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3 Basic Back-to-School Driving Tips to Keep Kids Safe

With Labour Day comes the end of summer and the start of fall. It’s a busy time of year as parents return summer holidays to work, and children go back to school. While we may be busy packing lunches for kids and getting them off to school, the roads become busier as well. As any car accident lawyer will tell you, there is a great risk of motor vehicle collisions when school starts.

As the fall season kicks off, thankfully, there are some ways to be proactive about the increased risk and stay safe.

Help Keep Kids Safe When They Cross the Street

While December, with its dark days and poor visibility is considered one of the most dangerous months of the year to drive, kids are at risk at any time of the year.

According to ICBC, 1,700 pedestrians are injured and 50 pedestrians are killed each year in BC. Across the Lower Mainland, on average three child pedestrians aged five to 18 are killed and 200 injured in 190 crashes every year.

In Vancouver alone, on average one child pedestrian aged five to 18 is killed and 40 are injured and in 38 crashes every year. It’s the kind of car accident no lawyer wants to hear about.

While some of these are motor vehicle collisions, other injuries and deaths occur when children are pedestrians, simply crossing the street.

ICBC has a detailed online map of the worst intersections for collisions involving pedestrians. Here’s what Coquitlam and several surrounding communities look like:

Collisions involving pedestrians in Coquitlam and surrounding communities. Image source: ICBC

So, as the roads get busy and children are returning to school, there will be greater chances for pedestrians to get involved in collisions. There are, however, steps motorists can take to help everyone stay safe.

Three General Rules for Avoiding Collisions

Generally speaking, there are three rules you can take as a motorist to avoid collisions and keep your commute safe:

1) Give yourself extra time

Increased traffic on the roads in September means it may take longer for you to get to your destination. Instead of stressing out and potentially driving unsafely, plan to leave the house ten minutes early to allow additional time to get to where you are going.

Knowing that you have plenty of time to get there could stop you from becoming involved in an accident.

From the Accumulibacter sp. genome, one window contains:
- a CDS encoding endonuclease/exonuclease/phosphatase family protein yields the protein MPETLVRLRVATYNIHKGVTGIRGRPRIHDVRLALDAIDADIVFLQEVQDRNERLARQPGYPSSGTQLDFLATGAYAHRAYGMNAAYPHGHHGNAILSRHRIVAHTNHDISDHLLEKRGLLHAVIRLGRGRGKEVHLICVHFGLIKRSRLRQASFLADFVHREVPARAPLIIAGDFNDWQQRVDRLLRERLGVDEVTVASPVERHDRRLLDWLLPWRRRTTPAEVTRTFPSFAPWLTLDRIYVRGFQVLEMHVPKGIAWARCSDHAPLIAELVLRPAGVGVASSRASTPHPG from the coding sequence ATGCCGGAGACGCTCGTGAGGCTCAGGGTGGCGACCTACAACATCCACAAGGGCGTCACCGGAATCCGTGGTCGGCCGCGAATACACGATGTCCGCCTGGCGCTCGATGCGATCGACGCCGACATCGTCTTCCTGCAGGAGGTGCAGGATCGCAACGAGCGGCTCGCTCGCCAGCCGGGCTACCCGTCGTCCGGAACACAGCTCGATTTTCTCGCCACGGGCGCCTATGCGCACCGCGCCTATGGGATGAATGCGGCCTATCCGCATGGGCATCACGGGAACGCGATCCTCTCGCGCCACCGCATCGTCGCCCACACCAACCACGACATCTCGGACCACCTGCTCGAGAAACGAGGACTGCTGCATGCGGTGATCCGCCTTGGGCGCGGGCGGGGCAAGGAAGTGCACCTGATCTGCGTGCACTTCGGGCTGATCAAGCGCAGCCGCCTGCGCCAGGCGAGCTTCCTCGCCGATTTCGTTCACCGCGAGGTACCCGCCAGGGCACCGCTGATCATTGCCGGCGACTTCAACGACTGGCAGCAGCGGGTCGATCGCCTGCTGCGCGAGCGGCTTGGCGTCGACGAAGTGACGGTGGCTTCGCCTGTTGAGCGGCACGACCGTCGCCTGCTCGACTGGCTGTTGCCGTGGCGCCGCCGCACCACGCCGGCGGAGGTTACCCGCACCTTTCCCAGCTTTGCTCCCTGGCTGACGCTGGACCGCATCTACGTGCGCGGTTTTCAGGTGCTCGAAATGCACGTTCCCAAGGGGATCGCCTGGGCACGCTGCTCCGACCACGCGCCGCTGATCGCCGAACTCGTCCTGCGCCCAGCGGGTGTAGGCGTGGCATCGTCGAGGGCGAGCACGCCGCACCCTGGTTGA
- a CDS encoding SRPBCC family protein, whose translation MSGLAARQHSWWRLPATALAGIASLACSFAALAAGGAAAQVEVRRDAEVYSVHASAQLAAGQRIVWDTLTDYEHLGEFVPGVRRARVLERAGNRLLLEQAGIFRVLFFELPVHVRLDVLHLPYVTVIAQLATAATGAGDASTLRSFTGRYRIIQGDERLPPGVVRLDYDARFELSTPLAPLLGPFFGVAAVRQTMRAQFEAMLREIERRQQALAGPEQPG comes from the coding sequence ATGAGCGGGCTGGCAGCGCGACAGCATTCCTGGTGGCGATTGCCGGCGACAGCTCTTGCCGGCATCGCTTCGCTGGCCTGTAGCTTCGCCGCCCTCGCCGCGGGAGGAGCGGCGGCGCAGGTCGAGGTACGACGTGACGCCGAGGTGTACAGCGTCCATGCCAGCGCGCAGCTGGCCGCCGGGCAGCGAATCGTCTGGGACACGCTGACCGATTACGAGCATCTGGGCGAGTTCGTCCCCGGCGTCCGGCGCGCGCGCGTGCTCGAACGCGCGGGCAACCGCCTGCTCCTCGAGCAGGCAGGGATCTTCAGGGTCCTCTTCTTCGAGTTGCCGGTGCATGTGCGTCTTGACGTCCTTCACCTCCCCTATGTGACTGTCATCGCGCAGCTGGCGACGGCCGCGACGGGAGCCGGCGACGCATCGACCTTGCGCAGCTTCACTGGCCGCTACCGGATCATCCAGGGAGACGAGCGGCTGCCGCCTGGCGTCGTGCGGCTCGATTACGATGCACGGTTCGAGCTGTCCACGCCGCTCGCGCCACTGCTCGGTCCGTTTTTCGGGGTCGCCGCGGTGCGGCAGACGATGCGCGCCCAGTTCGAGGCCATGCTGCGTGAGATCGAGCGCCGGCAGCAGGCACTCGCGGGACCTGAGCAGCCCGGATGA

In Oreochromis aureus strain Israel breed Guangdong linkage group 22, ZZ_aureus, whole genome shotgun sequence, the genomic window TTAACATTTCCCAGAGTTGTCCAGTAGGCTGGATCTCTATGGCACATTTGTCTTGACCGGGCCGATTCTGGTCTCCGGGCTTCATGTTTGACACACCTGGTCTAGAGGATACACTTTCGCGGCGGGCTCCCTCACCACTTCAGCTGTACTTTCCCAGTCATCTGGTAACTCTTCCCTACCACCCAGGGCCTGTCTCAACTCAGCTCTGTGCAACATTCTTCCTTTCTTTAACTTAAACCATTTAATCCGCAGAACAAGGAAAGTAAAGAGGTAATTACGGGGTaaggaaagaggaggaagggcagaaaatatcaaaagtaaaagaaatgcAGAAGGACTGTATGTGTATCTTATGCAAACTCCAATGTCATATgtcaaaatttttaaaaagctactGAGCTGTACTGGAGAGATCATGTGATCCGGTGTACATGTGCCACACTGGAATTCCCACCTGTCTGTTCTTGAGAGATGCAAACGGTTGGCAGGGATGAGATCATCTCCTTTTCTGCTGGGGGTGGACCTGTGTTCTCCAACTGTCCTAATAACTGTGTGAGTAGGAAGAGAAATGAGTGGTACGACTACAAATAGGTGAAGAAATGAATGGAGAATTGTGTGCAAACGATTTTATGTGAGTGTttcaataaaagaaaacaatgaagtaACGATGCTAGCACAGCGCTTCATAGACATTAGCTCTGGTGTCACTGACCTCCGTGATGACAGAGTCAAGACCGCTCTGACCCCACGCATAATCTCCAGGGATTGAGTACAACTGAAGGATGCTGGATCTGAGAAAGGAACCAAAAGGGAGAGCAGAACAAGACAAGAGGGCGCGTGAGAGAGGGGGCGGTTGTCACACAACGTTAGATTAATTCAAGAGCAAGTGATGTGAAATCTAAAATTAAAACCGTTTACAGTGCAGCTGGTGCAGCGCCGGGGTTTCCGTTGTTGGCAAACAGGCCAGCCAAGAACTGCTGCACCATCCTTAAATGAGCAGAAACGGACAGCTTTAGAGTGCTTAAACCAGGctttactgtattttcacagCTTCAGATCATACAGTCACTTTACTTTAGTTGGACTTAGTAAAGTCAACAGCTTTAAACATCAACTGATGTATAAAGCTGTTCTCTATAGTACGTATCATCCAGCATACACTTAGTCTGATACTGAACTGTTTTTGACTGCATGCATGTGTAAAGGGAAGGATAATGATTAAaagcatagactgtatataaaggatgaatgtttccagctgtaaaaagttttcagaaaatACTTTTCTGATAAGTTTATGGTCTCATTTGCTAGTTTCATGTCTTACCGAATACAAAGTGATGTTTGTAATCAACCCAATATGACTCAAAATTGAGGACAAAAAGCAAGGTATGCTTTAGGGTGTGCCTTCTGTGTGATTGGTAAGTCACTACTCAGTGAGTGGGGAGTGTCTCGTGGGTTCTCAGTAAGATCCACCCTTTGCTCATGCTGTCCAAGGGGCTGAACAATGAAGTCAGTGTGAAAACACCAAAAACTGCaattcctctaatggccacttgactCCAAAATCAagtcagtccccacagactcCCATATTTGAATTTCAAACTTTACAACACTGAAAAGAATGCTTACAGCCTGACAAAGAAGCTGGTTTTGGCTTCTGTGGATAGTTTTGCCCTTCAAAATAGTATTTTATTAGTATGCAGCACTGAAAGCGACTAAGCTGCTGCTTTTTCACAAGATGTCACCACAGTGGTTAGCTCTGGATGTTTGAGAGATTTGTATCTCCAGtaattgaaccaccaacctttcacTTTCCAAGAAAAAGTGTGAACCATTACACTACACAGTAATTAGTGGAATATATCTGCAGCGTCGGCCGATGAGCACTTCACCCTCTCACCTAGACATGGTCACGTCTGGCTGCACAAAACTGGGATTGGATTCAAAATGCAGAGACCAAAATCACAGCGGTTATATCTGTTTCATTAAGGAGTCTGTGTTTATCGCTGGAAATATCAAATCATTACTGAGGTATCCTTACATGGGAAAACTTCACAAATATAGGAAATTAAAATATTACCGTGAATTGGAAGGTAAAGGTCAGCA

2) Pay attention

Between passengers, music, and cell phones, becoming distracted while behind the wheel is easier now than ever before (any lawyer hoping to prevent a car accident will tell you using a device behind the wheel is now illegal). Looking down to see your recent text message could cause you to miss seeing the child who is walking across the street—causing you to hit him as a result.

Put your smartphone away—it’s the law, after all—stay focused, and pay attention to the road.

3) Avoid speeding

Most of us think it’s safe to travel ten or even twenty kilometers and hour over the posted speed limit.

However, driving too fast decreases your reaction time and prevents you from noticing potentially dangerous situations. When you drive the speed limit, you can keep yourself and those around you safe.

While ICBC has many more driving tips, simply slowing down, paying attention, and giving yourself extra time are a good start to driving more safely.

Keep In Mind…

As we all return to school this fall, keep in mind the following:

  • Every school day a 30-km/hr speed limit is in effect in marked school zones from 8 a.m. to 5 p.m.
  • When you’re dropping off your children in school zones, allow them to exit the car on the side closest to the sidewalk. Never allow a child to cross mid-block.
  • If a vehicle’s stopped in front of you or in the lane next to you, they may be yielding to a pedestrian, so be prepared to stop.
  • Watch for school buses. Vehicles approaching from both directions must stop for school buses when their lights are flashing.
  • Before getting into your vehicle, walk around your vehicle to make sure no small children are behind it. Always look for pedestrians when you’re backing up.